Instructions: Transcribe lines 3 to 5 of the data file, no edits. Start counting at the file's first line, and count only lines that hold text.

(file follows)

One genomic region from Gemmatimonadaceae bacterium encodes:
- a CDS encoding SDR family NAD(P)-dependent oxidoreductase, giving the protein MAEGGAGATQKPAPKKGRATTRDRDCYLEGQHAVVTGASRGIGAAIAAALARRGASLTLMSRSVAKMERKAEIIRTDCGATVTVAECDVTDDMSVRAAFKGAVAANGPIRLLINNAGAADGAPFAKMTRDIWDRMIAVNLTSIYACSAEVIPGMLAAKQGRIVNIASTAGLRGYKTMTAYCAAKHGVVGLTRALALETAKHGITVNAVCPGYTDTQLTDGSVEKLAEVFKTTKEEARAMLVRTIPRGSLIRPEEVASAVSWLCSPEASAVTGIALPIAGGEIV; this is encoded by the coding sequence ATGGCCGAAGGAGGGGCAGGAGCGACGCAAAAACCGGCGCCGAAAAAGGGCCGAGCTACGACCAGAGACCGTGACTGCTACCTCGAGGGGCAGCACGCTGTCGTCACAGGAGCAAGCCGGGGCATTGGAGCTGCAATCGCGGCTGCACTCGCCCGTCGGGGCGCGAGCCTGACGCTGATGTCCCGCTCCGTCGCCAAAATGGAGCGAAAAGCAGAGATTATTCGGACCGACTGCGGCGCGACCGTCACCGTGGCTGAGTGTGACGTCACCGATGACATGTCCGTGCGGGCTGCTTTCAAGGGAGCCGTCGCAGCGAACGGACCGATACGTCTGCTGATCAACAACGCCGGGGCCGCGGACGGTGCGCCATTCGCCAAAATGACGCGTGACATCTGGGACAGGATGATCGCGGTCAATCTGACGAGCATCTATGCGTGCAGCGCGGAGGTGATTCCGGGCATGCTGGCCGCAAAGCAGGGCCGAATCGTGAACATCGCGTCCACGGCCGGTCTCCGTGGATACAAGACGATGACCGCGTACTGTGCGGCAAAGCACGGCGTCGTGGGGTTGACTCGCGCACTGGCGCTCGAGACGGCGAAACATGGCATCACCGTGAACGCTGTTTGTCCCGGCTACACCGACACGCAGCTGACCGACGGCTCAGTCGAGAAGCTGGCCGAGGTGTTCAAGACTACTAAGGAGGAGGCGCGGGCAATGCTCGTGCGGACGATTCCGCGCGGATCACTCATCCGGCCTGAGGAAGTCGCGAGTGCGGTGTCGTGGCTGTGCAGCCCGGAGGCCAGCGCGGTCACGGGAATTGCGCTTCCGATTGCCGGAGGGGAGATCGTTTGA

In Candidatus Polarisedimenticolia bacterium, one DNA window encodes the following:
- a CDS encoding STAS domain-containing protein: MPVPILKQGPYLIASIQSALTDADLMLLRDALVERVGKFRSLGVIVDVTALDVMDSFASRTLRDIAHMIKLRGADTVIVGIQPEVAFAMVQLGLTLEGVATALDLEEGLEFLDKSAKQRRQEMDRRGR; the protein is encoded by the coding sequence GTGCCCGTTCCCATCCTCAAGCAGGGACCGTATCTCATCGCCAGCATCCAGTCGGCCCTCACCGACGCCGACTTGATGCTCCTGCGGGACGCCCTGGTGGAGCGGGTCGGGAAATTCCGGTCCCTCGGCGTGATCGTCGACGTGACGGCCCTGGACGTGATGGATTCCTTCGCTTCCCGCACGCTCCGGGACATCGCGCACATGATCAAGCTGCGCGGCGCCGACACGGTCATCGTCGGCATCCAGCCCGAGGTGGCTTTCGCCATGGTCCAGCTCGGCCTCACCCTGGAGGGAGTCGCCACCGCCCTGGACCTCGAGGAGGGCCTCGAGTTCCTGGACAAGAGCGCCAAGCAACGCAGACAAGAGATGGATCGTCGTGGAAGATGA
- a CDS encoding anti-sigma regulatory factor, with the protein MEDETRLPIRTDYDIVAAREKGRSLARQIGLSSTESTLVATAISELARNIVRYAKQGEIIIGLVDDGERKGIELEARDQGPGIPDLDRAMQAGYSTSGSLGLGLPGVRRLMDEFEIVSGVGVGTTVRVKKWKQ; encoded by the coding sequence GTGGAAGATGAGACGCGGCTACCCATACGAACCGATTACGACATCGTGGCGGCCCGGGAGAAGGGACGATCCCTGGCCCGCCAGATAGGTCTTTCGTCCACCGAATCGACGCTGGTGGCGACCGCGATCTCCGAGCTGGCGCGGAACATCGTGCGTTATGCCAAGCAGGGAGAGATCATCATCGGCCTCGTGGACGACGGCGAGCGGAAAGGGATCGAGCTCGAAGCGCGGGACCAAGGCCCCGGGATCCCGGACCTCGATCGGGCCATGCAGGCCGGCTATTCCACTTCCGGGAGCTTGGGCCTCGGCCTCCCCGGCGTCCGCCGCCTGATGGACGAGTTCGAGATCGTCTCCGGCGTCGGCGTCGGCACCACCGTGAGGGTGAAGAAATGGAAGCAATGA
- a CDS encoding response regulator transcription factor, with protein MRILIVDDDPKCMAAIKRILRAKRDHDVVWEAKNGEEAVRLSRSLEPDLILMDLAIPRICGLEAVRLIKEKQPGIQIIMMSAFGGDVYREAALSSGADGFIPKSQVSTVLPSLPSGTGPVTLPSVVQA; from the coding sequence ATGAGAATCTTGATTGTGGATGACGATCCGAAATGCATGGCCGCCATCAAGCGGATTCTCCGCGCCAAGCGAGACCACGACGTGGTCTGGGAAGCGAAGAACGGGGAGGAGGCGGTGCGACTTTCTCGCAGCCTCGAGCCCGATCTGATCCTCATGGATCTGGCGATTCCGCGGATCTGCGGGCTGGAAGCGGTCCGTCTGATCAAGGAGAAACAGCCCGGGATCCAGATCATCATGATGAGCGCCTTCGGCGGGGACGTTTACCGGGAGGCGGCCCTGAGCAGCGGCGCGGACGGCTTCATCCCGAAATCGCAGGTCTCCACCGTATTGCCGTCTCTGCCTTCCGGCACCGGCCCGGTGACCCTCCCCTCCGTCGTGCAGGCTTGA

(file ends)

In Candidatus Polarisedimenticolia bacterium, one DNA window encodes the following:
- a CDS encoding STAS domain-containing protein: MPVPILKQGPYLIASIQSALTDADLMLLRDALVERVGKFRSLGVIVDVTALDVMDSFASRTLRDIAHMIKLRGADTVIVGIQPEVAFAMVQLGLTLEGVATALDLEEGLEFLDKSAKQRRQEMDRRGR; the protein is encoded by the coding sequence GTGCCCGTTCCCATCCTCAAGCAGGGACCGTATCTCATCGCCAGCATCCAGTCGGCCCTCACCGACGCCGACTTGATGCTCCTGCGGGACGCCCTGGTGGAGCGGGTCGGGAAATTCCGGTCCCTCGGCGTGATCGTCGACGTGACGGCCCTGGACGTGATGGATTCCTTCGCTTCCCGCACGCTCCGGGACATCGCGCACATGATCAAGCTGCGCGGCGCCGACACGGTCATCGTCGGCATCCAGCCCGAGGTGGCTTTCGCCATGGTCCAGCTCGGCCTCACCCTGGAGGGAGTCGCCACCGCCCTGGACCTCGAGGAGGGCCTCGAGTTCCTGGACAAGAGCGCCAAGCAACGCAGACAAGAGATGGATCGTCGTGGAAGATGA
- a CDS encoding anti-sigma regulatory factor, with the protein MEDETRLPIRTDYDIVAAREKGRSLARQIGLSSTESTLVATAISELARNIVRYAKQGEIIIGLVDDGERKGIELEARDQGPGIPDLDRAMQAGYSTSGSLGLGLPGVRRLMDEFEIVSGVGVGTTVRVKKWKQ; encoded by the coding sequence GTGGAAGATGAGACGCGGCTACCCATACGAACCGATTACGACATCGTGGCGGCCCGGGAGAAGGGACGATCCCTGGCCCGCCAGATAGGTCTTTCGTCCACCGAATCGACGCTGGTGGCGACCGCGATCTCCGAGCTGGCGCGGAACATCGTGCGTTATGCCAAGCAGGGAGAGATCATCATCGGCCTCGTGGACGACGGCGAGCGGAAAGGGATCGAGCTCGAAGCGCGGGACCAAGGCCCCGGGATCCCGGACCTCGATCGGGCCATGCAGGCCGGCTATTCCACTTCCGGGAGCTTGGGCCTCGGCCTCCCCGGCGTCCGCCGCCTGATGGACGAGTTCGAGATCGTCTCCGGCGTCGGCGTCGGCACCACCGTGAGGGTGAAGAAATGGAAGCAATGA